RGGI, Retirement, and Balancing the New Hampshire Budget
It was a busy week at the New Hampshire State House, and New Hampshire Watchdog continues to provide unmatched coverage.
RGGI in New Hampshire: The First Two Years
The New Hampshire House overwhelming votes to take the state out of the two-year old Regional Greenhouse Gas Initiative (RGGI). Grant Bosse examined how the program was working, and how New Hampshire was spending its revenues in his in-depth report RGGI in New Hampshire: The First Two Years.
House Should Cut Both Halves of The State Budget
Charlie Arlinghaus tackled the massive challenge of balacing the state budget, and points out that it can't be done without cutting all areas of state spending, including state aid to cities and town. Read his Union Leader column.
"The Governor’s draft of the state budget presented last week will serve as a good first draft but with many further decisions left to be made. It highlights two significant areas of disagreement with the House over local aid programs and revenue estimates. In New Hampshire, the Governor presents his draft of a budget on February 15 followed by the House and then the Senate revising it. Going into the process, I had estimated a deficit of approximately $820 million based on current obligations and a tax baseline of the current year revenue estimates."
Union Packs State House for Retirement Reform Hearing
The week ended with a packed House hearing a Senate proposal to reform the New Hampshire Retirement System. Josh Elliott-Traficante files this on the scene report at New Hampshire Watchdog.
"More than 450 people, most of them unionized state employees, packed Representatives Hall in Concord today for the first public hearing on a sweeping reform of the New Hampshire Retirement System. The Senate Executive Departments and Administration Committee heard public testimony on SB 3, a package of reforms designed to shore up the underfunded system, sponsored by Sen. Jeb Bradley (R-Wolfeboro).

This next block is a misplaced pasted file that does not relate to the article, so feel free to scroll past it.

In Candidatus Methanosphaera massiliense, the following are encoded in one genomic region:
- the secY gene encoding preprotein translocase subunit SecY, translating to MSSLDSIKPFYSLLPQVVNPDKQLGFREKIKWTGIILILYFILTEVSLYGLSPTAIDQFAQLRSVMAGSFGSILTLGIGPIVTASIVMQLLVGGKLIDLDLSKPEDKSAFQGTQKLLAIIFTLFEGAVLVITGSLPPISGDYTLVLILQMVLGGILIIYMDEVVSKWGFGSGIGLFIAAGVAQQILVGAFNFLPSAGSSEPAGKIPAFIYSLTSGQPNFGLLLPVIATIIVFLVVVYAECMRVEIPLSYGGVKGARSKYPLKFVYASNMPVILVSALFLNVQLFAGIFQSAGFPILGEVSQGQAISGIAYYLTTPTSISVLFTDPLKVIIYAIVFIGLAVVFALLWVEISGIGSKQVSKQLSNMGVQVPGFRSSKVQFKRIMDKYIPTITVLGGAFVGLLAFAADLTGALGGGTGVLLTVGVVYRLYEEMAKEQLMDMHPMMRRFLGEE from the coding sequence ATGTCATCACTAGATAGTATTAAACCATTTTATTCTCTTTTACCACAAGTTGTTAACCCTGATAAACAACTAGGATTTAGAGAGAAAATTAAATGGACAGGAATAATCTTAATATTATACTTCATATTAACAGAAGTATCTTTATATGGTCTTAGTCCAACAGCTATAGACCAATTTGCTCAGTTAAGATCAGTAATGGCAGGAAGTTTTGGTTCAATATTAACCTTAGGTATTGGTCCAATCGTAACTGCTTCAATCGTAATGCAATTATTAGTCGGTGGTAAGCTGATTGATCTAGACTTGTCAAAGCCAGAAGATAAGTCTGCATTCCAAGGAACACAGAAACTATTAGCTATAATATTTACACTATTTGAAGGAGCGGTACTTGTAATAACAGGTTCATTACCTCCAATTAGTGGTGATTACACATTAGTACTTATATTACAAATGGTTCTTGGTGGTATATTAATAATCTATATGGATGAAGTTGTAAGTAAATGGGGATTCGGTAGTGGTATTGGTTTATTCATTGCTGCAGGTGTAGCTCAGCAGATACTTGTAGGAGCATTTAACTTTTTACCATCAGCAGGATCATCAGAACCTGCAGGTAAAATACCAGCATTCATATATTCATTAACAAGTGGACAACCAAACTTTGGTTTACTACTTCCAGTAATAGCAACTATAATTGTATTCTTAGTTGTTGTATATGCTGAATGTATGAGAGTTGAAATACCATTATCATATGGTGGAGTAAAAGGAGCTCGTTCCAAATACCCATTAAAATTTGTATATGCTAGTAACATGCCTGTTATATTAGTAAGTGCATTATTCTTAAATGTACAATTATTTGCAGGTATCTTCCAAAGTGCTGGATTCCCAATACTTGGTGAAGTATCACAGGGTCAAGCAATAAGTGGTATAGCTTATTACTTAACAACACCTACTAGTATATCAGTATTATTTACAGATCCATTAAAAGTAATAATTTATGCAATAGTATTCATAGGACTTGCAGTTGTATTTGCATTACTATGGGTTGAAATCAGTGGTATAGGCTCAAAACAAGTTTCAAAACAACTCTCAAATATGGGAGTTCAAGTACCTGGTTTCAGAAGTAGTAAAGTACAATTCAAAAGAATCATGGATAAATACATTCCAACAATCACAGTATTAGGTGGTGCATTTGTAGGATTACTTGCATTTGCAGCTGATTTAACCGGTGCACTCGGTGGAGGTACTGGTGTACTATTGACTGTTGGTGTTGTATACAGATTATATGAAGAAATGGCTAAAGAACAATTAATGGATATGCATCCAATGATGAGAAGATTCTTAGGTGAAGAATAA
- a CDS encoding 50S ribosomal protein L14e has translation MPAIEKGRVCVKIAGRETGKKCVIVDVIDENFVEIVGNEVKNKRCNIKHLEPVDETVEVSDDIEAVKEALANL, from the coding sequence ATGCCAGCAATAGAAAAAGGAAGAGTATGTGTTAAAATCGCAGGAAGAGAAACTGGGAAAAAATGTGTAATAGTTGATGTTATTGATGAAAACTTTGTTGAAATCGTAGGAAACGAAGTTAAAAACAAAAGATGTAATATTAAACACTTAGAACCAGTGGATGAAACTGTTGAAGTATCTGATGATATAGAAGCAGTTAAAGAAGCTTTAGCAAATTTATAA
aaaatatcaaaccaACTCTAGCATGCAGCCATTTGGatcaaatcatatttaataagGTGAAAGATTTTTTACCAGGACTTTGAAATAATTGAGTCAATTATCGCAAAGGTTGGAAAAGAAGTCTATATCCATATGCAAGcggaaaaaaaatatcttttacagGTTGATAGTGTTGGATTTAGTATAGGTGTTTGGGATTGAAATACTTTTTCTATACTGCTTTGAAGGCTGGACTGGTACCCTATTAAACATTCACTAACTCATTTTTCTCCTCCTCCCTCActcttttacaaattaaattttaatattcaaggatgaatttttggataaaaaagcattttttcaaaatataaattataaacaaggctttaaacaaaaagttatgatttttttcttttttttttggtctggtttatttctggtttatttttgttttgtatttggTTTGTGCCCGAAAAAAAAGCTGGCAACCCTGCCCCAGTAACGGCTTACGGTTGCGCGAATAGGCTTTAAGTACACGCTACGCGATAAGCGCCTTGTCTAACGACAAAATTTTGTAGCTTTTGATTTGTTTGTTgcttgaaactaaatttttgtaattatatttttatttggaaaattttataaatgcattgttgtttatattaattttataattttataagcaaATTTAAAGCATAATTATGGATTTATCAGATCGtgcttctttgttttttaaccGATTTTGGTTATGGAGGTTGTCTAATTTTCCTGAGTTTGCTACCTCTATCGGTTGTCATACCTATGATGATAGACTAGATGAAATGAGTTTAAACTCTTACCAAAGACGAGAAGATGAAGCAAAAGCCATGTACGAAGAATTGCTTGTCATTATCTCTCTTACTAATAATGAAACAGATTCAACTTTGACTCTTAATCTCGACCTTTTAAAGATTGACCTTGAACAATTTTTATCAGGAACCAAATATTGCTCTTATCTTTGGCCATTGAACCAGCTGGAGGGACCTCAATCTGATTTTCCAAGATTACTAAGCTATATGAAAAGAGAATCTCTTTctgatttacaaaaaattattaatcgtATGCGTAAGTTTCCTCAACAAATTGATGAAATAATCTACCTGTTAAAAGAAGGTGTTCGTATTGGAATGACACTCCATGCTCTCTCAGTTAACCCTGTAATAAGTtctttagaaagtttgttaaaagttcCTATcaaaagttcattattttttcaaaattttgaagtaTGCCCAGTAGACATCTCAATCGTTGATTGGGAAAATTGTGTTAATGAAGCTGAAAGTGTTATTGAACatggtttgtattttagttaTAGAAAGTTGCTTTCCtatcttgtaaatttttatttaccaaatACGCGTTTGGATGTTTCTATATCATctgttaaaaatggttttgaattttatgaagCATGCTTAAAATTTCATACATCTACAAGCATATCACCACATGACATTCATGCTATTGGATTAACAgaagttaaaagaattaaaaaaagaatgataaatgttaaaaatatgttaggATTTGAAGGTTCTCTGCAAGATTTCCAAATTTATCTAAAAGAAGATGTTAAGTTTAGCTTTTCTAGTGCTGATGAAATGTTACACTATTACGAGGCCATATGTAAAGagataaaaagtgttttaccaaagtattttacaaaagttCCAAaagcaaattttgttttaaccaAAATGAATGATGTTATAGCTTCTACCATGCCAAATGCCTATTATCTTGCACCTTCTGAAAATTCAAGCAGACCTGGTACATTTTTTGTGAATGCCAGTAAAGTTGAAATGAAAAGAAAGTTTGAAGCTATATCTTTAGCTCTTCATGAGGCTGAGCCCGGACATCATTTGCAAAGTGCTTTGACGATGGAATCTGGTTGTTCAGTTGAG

Bradley addressed his opening remarks on the bill to state employees. “This is about the numbers. Not your service.” He said the two main goals of his bill were to ensure the stability and viability of the New Hampshire Retirement System (NHRS), and to equitably spread the unfunded liability facing it. Bradley blamed the shortfall on decisions by the NHRS itself, such as skimming excess investment income in good years to set up a Special Account to pay for additional retiree benefits. But said the current contribution rates for municipal employers, 14% for teachers, 30% for police, and 35% for fire, are simply unsustainable.
SB 3 would raise the minimum retirement age for police and fire from 45 to 50, which Bradley says would put New Hampshire on par with neighboring states. It would also prevent employees from applying unused vacation time and voluntary overtime towards their pension benefits, and expand the basis for pension amounts to the last five years of an employee’s career, rather than just the final three."
Read the full story.
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